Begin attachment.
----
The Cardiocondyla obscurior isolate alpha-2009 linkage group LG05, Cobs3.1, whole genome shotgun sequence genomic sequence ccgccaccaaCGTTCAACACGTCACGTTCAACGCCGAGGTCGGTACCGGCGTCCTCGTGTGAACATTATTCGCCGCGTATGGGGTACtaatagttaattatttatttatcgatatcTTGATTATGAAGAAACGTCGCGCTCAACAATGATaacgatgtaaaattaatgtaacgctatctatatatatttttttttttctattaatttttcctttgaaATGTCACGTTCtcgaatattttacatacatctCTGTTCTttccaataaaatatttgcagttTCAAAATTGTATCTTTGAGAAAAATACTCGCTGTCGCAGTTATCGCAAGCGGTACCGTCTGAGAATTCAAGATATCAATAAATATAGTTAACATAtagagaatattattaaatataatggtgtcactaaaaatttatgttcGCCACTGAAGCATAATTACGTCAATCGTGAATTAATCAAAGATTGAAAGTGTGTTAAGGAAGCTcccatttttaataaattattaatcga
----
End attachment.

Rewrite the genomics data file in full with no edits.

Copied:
The Cardiocondyla obscurior isolate alpha-2009 linkage group LG05, Cobs3.1, whole genome shotgun sequence genomic sequence ccgccaccaaCGTTCAACACGTCACGTTCAACGCCGAGGTCGGTACCGGCGTCCTCGTGTGAACATTATTCGCCGCGTATGGGGTACtaatagttaattatttatttatcgatatcTTGATTATGAAGAAACGTCGCGCTCAACAATGATaacgatgtaaaattaatgtaacgctatctatatatatttttttttttctattaatttttcctttgaaATGTCACGTTCtcgaatattttacatacatctCTGTTCTttccaataaaatatttgcagttTCAAAATTGTATCTTTGAGAAAAATACTCGCTGTCGCAGTTATCGCAAGCGGTACCGTCTGAGAATTCAAGATATCAATAAATATAGTTAACATAtagagaatattattaaatataatggtgtcactaaaaatttatgttcGCCACTGAAGCATAATTACGTCAATCGTGAATTAATCAAAGATTGAAAGTGTGTTAAGGAAGCTcccatttttaataaattattaatcga